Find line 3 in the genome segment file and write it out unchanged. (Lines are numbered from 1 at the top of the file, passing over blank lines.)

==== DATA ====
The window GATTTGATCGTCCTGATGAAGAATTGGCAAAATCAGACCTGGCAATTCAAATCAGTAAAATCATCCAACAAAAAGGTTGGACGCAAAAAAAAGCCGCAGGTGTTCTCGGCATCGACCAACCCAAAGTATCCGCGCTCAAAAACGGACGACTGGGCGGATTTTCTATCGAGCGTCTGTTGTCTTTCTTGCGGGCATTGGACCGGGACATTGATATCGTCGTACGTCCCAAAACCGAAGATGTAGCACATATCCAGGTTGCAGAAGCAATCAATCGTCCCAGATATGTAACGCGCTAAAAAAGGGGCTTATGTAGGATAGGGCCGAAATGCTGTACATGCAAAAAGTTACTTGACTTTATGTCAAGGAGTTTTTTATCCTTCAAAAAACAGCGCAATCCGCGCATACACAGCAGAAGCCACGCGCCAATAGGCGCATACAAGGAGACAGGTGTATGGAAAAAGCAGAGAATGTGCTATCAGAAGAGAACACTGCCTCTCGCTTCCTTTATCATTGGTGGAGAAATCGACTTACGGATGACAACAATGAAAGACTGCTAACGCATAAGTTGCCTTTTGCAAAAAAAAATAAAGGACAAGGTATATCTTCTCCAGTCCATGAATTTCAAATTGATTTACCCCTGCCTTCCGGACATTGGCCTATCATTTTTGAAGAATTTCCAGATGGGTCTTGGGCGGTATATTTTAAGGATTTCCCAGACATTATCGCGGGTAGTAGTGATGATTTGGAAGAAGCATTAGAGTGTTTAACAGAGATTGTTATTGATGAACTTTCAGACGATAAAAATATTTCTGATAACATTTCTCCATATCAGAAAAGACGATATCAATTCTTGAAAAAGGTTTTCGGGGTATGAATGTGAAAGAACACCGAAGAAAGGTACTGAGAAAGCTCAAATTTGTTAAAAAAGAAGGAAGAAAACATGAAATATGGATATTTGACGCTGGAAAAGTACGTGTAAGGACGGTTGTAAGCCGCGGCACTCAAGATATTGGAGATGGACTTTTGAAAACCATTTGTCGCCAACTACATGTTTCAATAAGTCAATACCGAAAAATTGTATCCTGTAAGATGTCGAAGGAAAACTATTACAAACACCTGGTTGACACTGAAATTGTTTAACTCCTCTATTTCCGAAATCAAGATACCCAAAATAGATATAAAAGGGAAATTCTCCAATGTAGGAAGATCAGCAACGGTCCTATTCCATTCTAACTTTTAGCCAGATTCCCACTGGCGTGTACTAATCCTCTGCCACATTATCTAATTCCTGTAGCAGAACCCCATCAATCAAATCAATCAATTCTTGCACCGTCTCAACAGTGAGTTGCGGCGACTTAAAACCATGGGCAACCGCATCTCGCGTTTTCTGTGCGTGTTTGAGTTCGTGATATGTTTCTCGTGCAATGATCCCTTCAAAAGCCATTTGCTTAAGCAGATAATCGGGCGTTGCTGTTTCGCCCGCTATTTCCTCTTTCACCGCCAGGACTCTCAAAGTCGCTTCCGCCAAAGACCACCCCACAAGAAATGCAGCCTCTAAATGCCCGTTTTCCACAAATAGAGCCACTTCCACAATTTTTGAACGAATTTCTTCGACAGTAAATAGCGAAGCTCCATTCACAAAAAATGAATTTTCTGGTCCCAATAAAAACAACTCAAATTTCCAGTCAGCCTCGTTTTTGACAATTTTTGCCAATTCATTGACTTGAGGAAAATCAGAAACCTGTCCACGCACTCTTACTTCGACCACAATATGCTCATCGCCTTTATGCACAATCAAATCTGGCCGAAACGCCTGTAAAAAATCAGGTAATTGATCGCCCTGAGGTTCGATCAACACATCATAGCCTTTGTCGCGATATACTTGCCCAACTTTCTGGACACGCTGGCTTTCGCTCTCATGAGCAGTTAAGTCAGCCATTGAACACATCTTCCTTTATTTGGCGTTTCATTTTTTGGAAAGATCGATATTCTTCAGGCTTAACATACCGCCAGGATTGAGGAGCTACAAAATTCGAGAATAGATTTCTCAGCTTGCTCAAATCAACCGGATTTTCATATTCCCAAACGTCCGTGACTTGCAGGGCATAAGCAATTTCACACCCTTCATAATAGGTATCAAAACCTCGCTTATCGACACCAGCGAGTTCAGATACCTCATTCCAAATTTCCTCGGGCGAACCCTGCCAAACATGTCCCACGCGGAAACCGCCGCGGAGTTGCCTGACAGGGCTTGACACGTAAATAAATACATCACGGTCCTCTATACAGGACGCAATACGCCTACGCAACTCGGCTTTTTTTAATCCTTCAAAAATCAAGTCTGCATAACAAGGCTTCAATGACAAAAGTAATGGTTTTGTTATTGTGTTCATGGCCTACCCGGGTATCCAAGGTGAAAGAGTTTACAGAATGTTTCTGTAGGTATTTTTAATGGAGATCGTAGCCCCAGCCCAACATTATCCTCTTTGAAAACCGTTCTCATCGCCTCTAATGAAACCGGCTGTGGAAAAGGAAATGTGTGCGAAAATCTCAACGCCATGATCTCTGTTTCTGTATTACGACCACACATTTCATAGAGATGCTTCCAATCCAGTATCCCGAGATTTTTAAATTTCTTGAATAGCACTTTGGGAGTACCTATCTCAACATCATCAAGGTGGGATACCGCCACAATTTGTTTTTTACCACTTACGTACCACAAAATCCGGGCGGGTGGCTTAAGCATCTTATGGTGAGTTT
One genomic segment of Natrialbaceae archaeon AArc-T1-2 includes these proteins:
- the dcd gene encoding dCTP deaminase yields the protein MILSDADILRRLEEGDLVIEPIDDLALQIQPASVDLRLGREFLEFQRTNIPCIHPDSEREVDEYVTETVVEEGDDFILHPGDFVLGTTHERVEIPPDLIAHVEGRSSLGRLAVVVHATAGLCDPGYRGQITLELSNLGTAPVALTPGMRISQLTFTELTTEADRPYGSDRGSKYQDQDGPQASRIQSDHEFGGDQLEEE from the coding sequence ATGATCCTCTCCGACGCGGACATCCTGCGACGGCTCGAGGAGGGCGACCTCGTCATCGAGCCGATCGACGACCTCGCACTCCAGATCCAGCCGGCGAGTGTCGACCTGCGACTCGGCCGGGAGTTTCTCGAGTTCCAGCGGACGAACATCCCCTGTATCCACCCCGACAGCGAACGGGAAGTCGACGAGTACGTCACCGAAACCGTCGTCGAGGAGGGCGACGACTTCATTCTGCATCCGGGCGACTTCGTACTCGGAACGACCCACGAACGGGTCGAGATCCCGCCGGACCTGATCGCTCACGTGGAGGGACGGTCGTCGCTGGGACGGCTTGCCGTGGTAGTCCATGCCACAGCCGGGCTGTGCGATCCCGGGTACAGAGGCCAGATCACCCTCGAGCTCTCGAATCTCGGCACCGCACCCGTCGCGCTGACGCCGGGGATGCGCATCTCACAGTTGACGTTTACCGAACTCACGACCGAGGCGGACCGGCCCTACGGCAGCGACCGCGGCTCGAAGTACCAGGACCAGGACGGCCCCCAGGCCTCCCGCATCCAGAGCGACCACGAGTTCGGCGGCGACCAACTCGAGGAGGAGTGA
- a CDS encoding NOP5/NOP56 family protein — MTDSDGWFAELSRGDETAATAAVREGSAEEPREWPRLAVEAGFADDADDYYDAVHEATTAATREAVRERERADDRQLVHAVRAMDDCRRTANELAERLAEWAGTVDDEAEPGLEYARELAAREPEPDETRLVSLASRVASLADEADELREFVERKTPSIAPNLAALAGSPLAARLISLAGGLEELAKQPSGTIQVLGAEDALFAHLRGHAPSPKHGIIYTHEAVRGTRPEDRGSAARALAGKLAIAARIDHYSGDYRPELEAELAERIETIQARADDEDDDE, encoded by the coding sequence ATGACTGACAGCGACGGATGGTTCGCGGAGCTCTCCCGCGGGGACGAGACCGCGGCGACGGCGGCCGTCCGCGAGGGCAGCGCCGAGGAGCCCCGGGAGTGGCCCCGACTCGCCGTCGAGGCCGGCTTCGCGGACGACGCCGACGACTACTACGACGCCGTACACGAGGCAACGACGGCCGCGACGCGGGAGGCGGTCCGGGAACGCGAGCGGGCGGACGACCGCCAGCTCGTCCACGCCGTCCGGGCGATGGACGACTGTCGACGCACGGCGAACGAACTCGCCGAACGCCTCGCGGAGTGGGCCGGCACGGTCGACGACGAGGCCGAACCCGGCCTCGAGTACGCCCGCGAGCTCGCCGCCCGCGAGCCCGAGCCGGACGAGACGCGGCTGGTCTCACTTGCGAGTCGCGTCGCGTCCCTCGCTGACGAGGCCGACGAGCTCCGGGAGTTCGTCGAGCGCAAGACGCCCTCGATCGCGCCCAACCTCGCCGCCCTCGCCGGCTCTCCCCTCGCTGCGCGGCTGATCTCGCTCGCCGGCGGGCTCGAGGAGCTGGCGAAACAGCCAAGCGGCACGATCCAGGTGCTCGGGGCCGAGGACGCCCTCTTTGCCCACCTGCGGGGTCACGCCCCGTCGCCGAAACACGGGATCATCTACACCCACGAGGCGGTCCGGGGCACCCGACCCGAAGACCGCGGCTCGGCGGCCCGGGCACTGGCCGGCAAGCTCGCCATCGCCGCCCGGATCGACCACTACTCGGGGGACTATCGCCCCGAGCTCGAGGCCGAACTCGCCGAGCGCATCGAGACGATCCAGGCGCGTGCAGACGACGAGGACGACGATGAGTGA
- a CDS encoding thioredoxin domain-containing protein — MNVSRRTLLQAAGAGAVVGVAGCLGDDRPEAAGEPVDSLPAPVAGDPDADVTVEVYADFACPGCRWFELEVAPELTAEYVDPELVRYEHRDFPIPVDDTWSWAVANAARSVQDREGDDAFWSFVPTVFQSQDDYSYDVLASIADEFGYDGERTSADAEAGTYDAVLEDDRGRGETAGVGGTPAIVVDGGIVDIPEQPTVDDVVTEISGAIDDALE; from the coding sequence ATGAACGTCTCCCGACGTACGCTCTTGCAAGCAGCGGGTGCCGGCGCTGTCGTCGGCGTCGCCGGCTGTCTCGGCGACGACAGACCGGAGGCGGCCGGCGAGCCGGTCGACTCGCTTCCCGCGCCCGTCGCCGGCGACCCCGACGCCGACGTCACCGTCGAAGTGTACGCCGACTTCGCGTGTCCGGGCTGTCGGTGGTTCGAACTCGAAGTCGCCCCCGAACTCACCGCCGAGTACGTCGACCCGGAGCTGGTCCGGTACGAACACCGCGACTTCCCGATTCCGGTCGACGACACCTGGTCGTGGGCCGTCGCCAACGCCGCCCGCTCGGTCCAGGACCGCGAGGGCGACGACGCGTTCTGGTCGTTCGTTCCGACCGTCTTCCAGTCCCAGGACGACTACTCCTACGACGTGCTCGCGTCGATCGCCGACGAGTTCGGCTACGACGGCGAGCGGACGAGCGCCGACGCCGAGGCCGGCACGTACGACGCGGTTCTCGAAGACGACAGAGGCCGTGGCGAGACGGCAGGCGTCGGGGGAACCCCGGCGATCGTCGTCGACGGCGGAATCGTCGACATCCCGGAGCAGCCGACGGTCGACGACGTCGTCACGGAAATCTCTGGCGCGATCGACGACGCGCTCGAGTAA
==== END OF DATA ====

- the dcd gene encoding dCTP deaminase yields the protein MILSDADILRRLEEGDLVIEPIDDLALQIQPASVDLRLGREFLEFQRTNIPCIHPDSEREVDEYVTETVVEEGDDFILHPGDFVLGTTHERVEIPPDLIAHVEGRSSLGRLAVVVHATAGLCDPGYRGQITLELSNLGTAPVALTPGMRISQLTFTELTTEADRPYGSDRGSKYQDQDGPQASRIQSDHEFGGDQLEEE from the coding sequence ATGATCCTCTCCGACGCGGACATCCTGCGACGGCTCGAGGAGGGCGACCTCGTCATCGAGCCGATCGACGACCTCGCACTCCAGATCCAGCCGGCGAGTGTCGACCTGCGACTCGGCCGGGAGTTTCTCGAGTTCCAGCGGACGAACATCCCCTGTATCCACCCCGACAGCGAACGGGAAGTCGACGAGTACGTCACCGAAACCGTCGTCGAGGAGGGCGACGACTTCATTCTGCATCCGGGCGACTTCGTACTCGGAACGACCCACGAACGGGTCGAGATCCCGCCGGACCTGATCGCTCACGTGGAGGGACGGTCGTCGCTGGGACGGCTTGCCGTGGTAGTCCATGCCACAGCCGGGCTGTGCGATCCCGGGTACAGAGGCCAGATCACCCTCGAGCTCTCGAATCTCGGCACCGCACCCGTCGCGCTGACGCCGGGGATGCGCATCTCACAGTTGACGTTTACCGAACTCACGACCGAGGCGGACCGGCCCTACGGCAGCGACCGCGGCTCGAAGTACCAGGACCAGGACGGCCCCCAGGCCTCCCGCATCCAGAGCGACCACGAGTTCGGCGGCGACCAACTCGAGGAGGAGTGA